All I can say is, if you can crack jokes about this guy killing himself and/or others, then you've never had to deal with the aftermath of a suicide. It's horrible, it's gross, it hurts you, it chews you up, and you never forget it. It's not something I would ever wish on anyone, worst enemy or not.
Matt kindly decides against outing the waste of space responsible. Which is a shame, as they deserve to be outed.
Oddly enough, this reminds me of my days back at the Artists' Quarter in St. Paul, MN. Occasionally we'd have a patron who would go off the rails. Decide they don't like the music, or the guy next to them, or the phase of the moon. They'd start inappropriately shouting, yelling, poking at people around them, the bartnder, waitresses, door man. On the few occasions that I observed this, my solution was to physically eject that patron from the club, at whatever level of effort it took. In my estimation, this was the right solution. If you're an idiot, you forfeit your right to hang with us, and it's not inappropriate for me to push you out of the circle.
Sadly, it's probably not possible for ReturnPath to force this guy off of the internet. But if I were Matt, I'd probably be sure this guy never received a piece of ReturnPath-related email ever again, no matter how he signs up or verifies consent.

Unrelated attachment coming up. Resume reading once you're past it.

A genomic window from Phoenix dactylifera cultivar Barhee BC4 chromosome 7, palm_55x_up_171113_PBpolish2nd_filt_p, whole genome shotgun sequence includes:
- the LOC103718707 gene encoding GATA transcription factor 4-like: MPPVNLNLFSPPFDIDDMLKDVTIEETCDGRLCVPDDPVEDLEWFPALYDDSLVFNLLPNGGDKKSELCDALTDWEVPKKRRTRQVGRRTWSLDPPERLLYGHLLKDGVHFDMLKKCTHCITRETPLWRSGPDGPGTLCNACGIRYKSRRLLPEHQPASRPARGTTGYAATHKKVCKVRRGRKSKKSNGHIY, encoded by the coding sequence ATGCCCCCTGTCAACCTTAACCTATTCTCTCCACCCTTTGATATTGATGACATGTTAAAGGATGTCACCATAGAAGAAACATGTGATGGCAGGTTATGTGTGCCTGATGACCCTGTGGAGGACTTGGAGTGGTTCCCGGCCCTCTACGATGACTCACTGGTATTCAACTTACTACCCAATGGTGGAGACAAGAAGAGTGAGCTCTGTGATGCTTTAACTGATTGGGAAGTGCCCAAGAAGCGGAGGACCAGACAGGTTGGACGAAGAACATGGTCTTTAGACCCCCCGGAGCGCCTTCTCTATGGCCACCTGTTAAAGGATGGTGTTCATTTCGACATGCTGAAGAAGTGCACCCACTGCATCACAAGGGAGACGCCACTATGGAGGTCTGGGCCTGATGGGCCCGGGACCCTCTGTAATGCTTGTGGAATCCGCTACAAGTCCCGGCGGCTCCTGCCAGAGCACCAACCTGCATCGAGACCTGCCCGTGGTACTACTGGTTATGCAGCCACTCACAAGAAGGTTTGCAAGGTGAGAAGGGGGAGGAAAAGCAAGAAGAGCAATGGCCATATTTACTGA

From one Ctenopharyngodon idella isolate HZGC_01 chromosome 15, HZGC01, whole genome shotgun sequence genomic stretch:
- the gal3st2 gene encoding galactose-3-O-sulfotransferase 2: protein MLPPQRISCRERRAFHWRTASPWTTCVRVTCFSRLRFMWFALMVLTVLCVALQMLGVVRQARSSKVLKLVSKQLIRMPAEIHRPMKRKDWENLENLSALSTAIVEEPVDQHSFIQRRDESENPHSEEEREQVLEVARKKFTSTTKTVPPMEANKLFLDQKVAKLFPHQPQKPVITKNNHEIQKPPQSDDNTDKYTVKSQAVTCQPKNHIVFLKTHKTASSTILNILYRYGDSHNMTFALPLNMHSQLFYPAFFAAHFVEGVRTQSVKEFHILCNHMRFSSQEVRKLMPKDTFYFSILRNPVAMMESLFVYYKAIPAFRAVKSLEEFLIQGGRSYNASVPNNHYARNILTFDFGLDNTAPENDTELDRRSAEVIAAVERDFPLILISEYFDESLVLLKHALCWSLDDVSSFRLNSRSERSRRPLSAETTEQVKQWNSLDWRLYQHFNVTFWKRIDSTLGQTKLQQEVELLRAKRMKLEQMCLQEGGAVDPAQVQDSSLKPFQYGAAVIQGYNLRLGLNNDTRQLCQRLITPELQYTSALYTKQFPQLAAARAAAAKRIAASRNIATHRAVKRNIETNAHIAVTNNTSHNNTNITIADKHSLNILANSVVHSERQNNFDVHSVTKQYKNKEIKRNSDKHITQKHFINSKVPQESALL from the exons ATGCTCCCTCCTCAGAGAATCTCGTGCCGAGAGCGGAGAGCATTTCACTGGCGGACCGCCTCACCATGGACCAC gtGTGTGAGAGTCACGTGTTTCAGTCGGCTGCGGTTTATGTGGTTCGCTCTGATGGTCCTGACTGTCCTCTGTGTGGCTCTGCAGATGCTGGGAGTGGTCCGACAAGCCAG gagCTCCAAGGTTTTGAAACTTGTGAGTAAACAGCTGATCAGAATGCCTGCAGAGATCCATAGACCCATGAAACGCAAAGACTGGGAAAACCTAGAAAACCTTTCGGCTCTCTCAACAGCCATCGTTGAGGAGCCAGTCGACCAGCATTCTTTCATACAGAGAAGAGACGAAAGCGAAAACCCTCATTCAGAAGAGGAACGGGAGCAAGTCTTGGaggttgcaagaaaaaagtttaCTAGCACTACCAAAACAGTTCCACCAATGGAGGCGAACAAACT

Here's a great example of that. Terry Zink of Microsoft's Exchange Hosted Services has done a very detailed write up on backscatter. What it is, why it happens, what you can do to prevent it, and more.
Let's start at the end. Terry writes:
- Don't make the problem worse by contributing to it:
- Don't accept mail, and then bounce.
- Don't use Challenge/Response, and don't allow your users to, either.
- Configure your virus scanner to silently strip or discard viruses/worms instead of sending a notification back to the sender.
- Don't run autoresponders, out-of-office notifications, etc. (Or maybe you only send auto-responses to senders who pass a DKIM or SPF check.)
After you've read and digested that, I recommend reading the rest of the series:
- The Problem of Backscatter, Part 1
- Part 2: The Legitimate Case
- Part 3: Legitimate Bounces
- Part 4: What the RFC Says
- Part 5: A Bit More on RFC 3464
- Part 6: Who sends the NDRs
- Part 7: Backscatter: What is it?
- Part 8: Why is it So Hard to Stop?
- Part 9: Block it With Content Analysis
- Part 10: Using SPF to Stop Backscatter
- Part 11: Check to See if You Sent it in the First Place
- Part 12: Don't Contribute to the Problem
Terry's my hero for taking the time and spending the effort to document the backscatter problem in this much detail. Thanks, Terry!
Was it really necessary to send me, "Oh noes! Your subscription expires today!!" four times, today?
Come to think of it -- was it really necessary to send it at all? Since it's a fake construct, attempting to push people to click through and provide profile information, and it actually has nothing to do with the ability to send me email messages?
I trust that since my subscription is "expiring," this'll be the last message I receive? Please?